Stop the Presses!

If you love to exercise outside, a bout of cold weather shouldn’t always mean you need to move your workout indoors. There’s nothing more invigorating than embracing the chilly temps and enjoying a brisk winter walk, hike, or jog. (In fact, regular exercise and outdoor time are both proven ways to kick the winter blues—so combining them just makes sense.) While gyms are closed and getting fresh air is more important than ever while we’re stuck at home these days, being active in icy temps comes with a few caveats, and it’s important to know your body’s limits, read more about one and done workout.

How Cold Is Too Cold to Get Moving Outdoors?

You don’t have to be a meteorologist to know when to raincheck your outdoor workouts—good judgment is often the best overall approach, and you should limit outdoor activities to about 30 minutes or less in extreme cold, try out blast auxiliary.

According to the Mayo Clinic, if the temperature falls below 0 degrees Fahrenheit or the wind chill is extreme (minus 25 degrees), you should skip your outdoor workout. If you have heart issues, cold weather exercise can strain your heart, forcing it to beat faster to maintain circulation and causing your blood pressure to rise. The American Heart Association cautions that heart failure is the most common cause of hypothermia-related deaths and recommends taking frequent breaks so as not to overtax the heart. Extremely cold temps can also put strain on your lungs—you may notice coughing, wheezing, and tightness in the chest when being active outside in frigid air (wearing a scarf over your nose and mouth to warm up the air you’re breathing can help with this).

Risks to Watch Out For

Awareness of potential problems is key—frostbite, frostnip, and hypothermia are three common cold-weather conditions to know about if you like to exercise outdoors. Frostnip is essentially a milder form of frostbite that’s also caused by continued exposure to cold air and can result in numbness or tingling in the exposed area. It’s more of a superficial skin irritation, often with redness, but it won’t cause a lasting problem or damage—go inside, get warm, and you’ll be OK. Frostbite is actual damage to the skin and tissues underneath your skin from exposure to freezing air, usually affecting smaller, exposed areas of the body, like fingers and toes. If you see white patches on your skin or start to feel pain, it’s time to head inside, advises William O. Roberts, MD, a professor and director of program in sports medicine at the University of Minnesota Medical School.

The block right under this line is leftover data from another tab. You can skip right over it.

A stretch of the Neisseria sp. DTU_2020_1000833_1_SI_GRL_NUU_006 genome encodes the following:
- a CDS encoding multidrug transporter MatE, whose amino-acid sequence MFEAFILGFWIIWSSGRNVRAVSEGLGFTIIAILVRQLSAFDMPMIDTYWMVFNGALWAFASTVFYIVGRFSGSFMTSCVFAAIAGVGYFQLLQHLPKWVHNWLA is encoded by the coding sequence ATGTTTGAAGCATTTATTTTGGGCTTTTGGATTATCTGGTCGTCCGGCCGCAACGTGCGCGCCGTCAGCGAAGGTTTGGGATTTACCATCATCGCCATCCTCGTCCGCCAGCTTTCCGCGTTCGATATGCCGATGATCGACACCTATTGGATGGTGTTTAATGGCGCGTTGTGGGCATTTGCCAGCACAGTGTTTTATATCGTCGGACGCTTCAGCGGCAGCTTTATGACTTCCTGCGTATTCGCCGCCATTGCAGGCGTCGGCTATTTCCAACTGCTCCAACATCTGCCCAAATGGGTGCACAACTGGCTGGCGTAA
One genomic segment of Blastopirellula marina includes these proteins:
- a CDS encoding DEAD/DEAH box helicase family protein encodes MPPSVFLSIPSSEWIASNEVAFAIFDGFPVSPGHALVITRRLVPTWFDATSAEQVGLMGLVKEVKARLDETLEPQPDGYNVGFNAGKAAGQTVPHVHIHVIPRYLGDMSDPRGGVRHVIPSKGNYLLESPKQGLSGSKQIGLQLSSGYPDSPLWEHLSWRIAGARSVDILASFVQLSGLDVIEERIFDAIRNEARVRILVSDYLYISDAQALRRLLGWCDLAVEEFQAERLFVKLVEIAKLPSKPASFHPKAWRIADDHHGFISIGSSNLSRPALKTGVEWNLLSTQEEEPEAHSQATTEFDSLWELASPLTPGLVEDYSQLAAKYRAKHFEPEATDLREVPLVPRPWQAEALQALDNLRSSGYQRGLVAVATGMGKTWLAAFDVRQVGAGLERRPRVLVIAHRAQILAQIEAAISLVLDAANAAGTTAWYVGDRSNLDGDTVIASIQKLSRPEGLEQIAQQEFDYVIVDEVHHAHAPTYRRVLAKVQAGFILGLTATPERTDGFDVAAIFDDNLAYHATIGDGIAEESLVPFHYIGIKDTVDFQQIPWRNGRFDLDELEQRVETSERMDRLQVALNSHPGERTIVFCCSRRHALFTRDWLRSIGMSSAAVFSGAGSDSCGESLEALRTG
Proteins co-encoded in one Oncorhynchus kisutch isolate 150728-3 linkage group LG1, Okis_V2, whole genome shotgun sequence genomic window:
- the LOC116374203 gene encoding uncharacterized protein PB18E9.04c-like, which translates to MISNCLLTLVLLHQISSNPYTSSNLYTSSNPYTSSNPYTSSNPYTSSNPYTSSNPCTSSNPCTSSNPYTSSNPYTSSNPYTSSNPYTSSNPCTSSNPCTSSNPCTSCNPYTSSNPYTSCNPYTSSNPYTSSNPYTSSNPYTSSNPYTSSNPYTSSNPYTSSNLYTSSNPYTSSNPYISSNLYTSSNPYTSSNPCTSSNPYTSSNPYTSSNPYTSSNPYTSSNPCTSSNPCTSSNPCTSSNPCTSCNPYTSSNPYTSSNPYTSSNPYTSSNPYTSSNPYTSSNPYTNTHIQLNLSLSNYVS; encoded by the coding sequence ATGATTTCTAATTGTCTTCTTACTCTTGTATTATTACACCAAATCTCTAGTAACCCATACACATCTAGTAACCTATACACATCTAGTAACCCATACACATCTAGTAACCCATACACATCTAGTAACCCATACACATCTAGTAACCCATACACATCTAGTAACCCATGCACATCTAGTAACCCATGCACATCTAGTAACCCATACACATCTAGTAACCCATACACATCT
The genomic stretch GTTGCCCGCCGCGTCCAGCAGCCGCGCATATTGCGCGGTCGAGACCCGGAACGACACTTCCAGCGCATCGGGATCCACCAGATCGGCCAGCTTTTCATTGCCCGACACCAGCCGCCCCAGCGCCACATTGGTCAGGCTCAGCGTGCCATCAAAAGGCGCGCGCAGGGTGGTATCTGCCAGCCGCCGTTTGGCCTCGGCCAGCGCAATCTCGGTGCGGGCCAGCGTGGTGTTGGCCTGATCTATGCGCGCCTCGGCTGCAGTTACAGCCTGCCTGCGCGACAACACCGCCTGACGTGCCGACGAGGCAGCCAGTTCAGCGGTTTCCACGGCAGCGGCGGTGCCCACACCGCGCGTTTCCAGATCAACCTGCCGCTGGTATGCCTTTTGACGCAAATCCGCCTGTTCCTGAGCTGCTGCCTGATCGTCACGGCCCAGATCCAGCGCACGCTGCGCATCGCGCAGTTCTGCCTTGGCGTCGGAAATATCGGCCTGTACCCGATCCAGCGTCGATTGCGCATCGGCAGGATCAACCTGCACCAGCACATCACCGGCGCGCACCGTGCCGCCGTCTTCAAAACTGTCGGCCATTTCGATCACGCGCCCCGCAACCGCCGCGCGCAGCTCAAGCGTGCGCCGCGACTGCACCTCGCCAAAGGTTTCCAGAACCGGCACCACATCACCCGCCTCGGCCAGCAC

Numbness is a typical early symptom of both frostnip and frostbite that shouldn’t be ignored. “Numbness in the extremities, fingers or toes, is an indication that blood is not reaching those areas,” explains Pete McCall, a certified strength and conditioning specialist, host of the All About Fitness podcast, and author of Smarter Workouts: The Science of Exercise Made Simple. “During cold exposure, the body will send more blood to protect vital organs and reduce circulation at the extremities.” This can be serious, so if you suspect frostbite, it’s wise to see a doctor.

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